224 pages | 25 B/W Illus.
This book provides an elaboration upon the concept of knowledge from an economic viewpoint. However this is not a book on economics of knowledge, at least not in the conventional sense. Most of the existing books on the matter have focused on the treatment of knowledge in terms of properties of knowledge as an economic good, incentive schemes for the creation of knowledge, issues about the codified/tacit nature of knowledge and the like.
"Policymakers and researchers need to better understand how knowledge creates economic and social value. They can only do this if they have better theoretical and analytical tools. The Economics of Structural Change in Knowledge provides new help on both these levels." - David Rooney, University of Queensland Business School and co author of Public Policy in Knowledge-Based Economies (Edward Elgar) and Wisdom and Management in the Knowledge Economy (Routledge)
"This book provides a wonderful introduction to the role that information and knowledge play in the determination of economic growth and fluctuations in modern economies. Its synthesis of Schumpeterian and Kuznetsian traditions into a clear, integral framework is much needed and will be of value to students and researchers alike." - Dennis Patrick Leyden, University of North Carolina at Greensboro, USA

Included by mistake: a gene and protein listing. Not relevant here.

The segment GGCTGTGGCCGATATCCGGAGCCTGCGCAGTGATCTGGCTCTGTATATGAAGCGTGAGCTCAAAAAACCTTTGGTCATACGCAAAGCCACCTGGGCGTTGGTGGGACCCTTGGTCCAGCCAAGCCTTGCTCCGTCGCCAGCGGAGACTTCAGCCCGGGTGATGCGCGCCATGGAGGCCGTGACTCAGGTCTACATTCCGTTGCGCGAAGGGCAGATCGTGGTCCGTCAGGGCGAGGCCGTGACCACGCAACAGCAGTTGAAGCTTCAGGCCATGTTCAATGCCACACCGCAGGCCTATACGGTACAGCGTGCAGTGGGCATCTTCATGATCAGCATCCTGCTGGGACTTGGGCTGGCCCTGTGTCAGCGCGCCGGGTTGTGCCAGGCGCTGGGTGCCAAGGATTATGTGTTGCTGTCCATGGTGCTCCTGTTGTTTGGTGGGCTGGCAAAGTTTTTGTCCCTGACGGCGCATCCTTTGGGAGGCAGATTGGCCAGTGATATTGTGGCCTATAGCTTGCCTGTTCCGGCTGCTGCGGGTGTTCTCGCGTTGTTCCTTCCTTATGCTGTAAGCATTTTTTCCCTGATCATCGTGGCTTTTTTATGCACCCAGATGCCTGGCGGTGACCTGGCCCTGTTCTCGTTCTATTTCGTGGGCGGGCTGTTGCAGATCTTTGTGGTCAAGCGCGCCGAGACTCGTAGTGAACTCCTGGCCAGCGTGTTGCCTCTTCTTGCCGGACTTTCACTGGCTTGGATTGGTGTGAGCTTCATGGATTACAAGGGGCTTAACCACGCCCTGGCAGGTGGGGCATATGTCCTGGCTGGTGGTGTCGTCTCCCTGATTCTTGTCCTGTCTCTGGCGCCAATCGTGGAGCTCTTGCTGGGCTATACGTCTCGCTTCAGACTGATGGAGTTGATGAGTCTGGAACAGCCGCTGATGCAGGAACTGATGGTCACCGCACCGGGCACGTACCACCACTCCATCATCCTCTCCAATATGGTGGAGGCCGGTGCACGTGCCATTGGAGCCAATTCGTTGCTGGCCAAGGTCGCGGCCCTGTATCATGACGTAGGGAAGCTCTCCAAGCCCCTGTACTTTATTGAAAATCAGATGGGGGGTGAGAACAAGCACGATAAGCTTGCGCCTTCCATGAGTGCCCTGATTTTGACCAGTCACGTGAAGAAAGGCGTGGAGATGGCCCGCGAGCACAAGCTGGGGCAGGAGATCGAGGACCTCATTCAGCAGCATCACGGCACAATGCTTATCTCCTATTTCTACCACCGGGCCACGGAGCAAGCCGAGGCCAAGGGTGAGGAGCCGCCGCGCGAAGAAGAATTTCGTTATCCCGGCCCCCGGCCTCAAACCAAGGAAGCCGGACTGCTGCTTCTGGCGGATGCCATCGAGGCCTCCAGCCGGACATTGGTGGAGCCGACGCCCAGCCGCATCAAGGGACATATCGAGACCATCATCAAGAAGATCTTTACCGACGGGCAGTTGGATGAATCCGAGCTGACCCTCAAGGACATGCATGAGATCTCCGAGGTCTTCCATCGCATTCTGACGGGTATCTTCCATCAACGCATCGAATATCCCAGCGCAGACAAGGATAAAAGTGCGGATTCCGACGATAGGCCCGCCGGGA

Part 1: Overview 1. Structural Change and the Knowledge-Base Economy: An International Overview Part 2: The Theory 2. Structural Change and the Long Run Dynamics of Economic Growth 3. The Economics of Technological Knowledge 4. Structural Change and Knowledge Structure: An Integrated Framework Part 3: Application 5. The Implementation of Knowledge Structure Methodological Implicatioin 6. The Internal Structure of Technological Knowledge and Productivity Growth: Cross-Country Evidence from the ICT Sector 7. Evolutionary Patterns of Knowledge Structure in Biotechnology 8. Knowledge, Structural Change and Productivity: A Special Focus on Italian Regions 9. The Co-Evolution of Knowledge and Economic Structure. Evidence from European Regionis 10. Conclusion